I moved slowly repairing both flats. I was not in a good mood. But I’ve been in similar situations before. The trick is to not think about all that stuff that is bothering you and to simply keeping moving forward. That’s what I love about bicycle touring sometimes. Sometimes all you have to do is put your head down… and keep moving forward. That’s all you have to do.





I don’t remember much about that day. I was mentally not there. Instead, my head was back home, thinking about how I was going to be able to find a new renter for my condo, how I was going to deal with the money these canceled renters had already sent me, and when I would have a chance to re-list my condo on the Internet and answer any inquires I might receive.

At some point that afternoon I cycled to the base of a large mountain pass. It was freezing cold, I was upset, and I was in no mood to climb at that particular moment. If I could have quit the bicycle tour at that point, I would have. I was really not doing well.

Instead, I pushed my bicycle off the road and hit it behind a large mound of dirt that separated the road from a nearby fence… and it was here that I set up my camp for evening. This would turn out to be not only the coldest night of my entire bike tour in South Africa, but it was also just one of only two nights when I would not have to jump a fence in order to camp for the evening.



In the photo above you can see how my tent is kind of hidden from the roadside by that large mound of dirt on the right-hand side of the photo. The road is directly on the other side of that mound. With my tent in this position, I could hear cars and trucks driving past, but I couldn’t see them… and more importantly, they couldn’t see me.


It was so cold that night, I used two T-shirts wrapped around my head to try and keep me warm. In addition to the material wrapped around my head, I was wearing every other piece of clothing I had with me… and I was still freezing cold.

When the sun finally came out in the morning, I packed up my tent and turned off my brain in preparation for the long, cold climb to the top of the pass I had slept under that night.

On the side of the road were small blocks of ice… and a few sprinkles of snow. That’s how cold it was!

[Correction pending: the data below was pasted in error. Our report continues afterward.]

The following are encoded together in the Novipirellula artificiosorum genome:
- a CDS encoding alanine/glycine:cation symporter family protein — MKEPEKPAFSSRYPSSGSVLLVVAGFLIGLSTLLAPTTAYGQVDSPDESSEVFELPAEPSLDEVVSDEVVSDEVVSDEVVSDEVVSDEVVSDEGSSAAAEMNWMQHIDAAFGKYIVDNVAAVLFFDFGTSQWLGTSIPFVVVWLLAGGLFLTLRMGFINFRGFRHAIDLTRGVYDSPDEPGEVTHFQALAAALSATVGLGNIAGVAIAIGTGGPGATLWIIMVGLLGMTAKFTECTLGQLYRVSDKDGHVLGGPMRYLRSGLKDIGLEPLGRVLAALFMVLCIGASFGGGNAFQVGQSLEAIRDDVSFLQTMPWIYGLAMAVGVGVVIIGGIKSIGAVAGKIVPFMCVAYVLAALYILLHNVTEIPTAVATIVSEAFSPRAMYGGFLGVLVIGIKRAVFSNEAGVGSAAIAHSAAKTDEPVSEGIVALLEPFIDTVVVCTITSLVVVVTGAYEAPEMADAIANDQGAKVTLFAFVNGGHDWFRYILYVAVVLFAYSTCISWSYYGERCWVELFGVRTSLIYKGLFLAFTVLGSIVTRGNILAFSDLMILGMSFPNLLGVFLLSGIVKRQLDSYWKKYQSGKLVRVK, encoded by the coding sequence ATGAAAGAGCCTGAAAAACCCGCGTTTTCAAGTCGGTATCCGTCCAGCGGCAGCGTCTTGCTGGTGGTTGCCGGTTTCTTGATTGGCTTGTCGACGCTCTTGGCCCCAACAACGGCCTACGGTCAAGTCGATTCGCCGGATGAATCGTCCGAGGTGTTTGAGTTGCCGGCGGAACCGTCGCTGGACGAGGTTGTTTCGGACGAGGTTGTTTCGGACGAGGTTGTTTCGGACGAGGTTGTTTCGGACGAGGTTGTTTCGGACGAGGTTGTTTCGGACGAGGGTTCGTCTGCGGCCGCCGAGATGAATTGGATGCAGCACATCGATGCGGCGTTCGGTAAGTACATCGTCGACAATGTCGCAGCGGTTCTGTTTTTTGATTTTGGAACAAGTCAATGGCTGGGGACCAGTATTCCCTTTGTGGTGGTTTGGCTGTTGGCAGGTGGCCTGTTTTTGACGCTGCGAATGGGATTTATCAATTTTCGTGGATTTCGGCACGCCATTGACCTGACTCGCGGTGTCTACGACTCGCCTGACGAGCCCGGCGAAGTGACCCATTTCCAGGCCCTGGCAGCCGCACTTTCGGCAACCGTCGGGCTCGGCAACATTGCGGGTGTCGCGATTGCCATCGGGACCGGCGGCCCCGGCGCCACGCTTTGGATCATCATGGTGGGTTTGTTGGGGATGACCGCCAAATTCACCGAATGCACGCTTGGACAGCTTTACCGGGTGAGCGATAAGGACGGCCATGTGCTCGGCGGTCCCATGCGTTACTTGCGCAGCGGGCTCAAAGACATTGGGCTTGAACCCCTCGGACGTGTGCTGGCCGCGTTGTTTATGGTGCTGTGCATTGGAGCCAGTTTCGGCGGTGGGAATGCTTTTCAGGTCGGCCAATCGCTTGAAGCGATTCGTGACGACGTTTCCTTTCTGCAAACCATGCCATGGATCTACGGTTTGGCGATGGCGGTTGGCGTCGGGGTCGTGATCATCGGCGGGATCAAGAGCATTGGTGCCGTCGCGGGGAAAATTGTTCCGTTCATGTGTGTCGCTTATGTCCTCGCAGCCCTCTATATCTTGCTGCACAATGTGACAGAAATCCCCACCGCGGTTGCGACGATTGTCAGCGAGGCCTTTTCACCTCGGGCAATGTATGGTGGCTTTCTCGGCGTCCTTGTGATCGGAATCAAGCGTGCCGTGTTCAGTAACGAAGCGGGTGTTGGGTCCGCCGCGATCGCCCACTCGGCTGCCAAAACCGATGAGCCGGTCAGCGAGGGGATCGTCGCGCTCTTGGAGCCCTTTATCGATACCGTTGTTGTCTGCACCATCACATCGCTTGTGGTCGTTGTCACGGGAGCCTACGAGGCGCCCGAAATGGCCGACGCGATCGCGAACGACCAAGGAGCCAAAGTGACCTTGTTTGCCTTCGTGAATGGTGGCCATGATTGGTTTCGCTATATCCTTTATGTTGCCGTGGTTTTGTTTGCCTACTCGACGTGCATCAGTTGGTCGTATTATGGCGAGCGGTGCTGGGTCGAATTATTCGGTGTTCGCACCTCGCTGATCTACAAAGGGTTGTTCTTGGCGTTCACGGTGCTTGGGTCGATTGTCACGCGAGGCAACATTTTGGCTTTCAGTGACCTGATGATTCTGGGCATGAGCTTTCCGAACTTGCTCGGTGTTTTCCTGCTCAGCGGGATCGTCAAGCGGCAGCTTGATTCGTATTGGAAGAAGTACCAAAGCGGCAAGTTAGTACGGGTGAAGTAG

At the top of the pass I paused to take a photo of myself. The scenery was superb, and it looks quite warm in the photo, but it was windy, cold and miserable. Still in a bad mood from the news I had received the day before, I tried not to do much thinking. I reached the top of the hill and then shot down the other side, relieved to discover that it was much warmer on the other side of the mountain.



I was in a bad mood and I knew that I couldn’t handle another cold night in the tent, so my goal for the day was to make it to Middelburg. On my map, Middelburg looked like a very tiny town. It might not even be a town at all, I thought to myself. But when I finally reached the city I was relieved to see that the place was much bigger that my map had led me to believe.

In order to get to the center of town, however, I first had to cycle past a number of wild donkeys.


Then I had to cycle directly through the center of a large township. As you can imagine, my bicycle and I received a lot of attention.

Then, finally, I rolled into the city center and was faced with the task of finding a place to spend the night.

I ended up finding a small B&B that was run by a young man around my same age (30). He also seemed to be running a computer, printing, and Internet store in a neighboring building. I paid 500 Rand for two nights in the B&B and was shown to my room.

Over the next two days I did very little. I walked around the tiny town of Middelburg. Ate pizza at the local gas station-style take-away shop, and spent an afternoon walking through the local township.